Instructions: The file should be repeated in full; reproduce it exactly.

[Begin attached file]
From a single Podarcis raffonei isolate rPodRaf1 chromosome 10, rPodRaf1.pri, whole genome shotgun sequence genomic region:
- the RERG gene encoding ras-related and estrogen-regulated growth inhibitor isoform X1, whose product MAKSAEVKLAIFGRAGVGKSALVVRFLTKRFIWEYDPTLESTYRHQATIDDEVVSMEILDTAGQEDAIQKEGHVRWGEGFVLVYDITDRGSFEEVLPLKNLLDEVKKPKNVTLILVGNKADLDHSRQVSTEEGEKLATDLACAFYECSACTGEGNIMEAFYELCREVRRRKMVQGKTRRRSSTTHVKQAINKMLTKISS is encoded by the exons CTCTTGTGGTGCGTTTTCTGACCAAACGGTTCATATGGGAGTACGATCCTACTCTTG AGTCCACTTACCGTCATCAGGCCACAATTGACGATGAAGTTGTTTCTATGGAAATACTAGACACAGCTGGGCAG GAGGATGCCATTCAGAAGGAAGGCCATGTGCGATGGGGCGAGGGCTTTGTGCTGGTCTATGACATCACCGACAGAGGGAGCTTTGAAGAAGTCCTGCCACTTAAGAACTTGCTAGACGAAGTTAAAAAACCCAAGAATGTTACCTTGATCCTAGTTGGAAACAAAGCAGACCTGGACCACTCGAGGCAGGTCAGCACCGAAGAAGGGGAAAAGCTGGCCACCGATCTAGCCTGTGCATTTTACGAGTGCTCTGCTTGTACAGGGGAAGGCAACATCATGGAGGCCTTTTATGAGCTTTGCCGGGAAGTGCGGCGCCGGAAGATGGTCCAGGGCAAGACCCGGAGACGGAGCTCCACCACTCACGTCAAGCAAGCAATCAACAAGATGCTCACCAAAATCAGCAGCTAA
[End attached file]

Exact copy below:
From a single Podarcis raffonei isolate rPodRaf1 chromosome 10, rPodRaf1.pri, whole genome shotgun sequence genomic region:
- the RERG gene encoding ras-related and estrogen-regulated growth inhibitor isoform X1, whose product MAKSAEVKLAIFGRAGVGKSALVVRFLTKRFIWEYDPTLESTYRHQATIDDEVVSMEILDTAGQEDAIQKEGHVRWGEGFVLVYDITDRGSFEEVLPLKNLLDEVKKPKNVTLILVGNKADLDHSRQVSTEEGEKLATDLACAFYECSACTGEGNIMEAFYELCREVRRRKMVQGKTRRRSSTTHVKQAINKMLTKISS is encoded by the exons CTCTTGTGGTGCGTTTTCTGACCAAACGGTTCATATGGGAGTACGATCCTACTCTTG AGTCCACTTACCGTCATCAGGCCACAATTGACGATGAAGTTGTTTCTATGGAAATACTAGACACAGCTGGGCAG GAGGATGCCATTCAGAAGGAAGGCCATGTGCGATGGGGCGAGGGCTTTGTGCTGGTCTATGACATCACCGACAGAGGGAGCTTTGAAGAAGTCCTGCCACTTAAGAACTTGCTAGACGAAGTTAAAAAACCCAAGAATGTTACCTTGATCCTAGTTGGAAACAAAGCAGACCTGGACCACTCGAGGCAGGTCAGCACCGAAGAAGGGGAAAAGCTGGCCACCGATCTAGCCTGTGCATTTTACGAGTGCTCTGCTTGTACAGGGGAAGGCAACATCATGGAGGCCTTTTATGAGCTTTGCCGGGAAGTGCGGCGCCGGAAGATGGTCCAGGGCAAGACCCGGAGACGGAGCTCCACCACTCACGTCAAGCAAGCAATCAACAAGATGCTCACCAAAATCAGCAGCTAA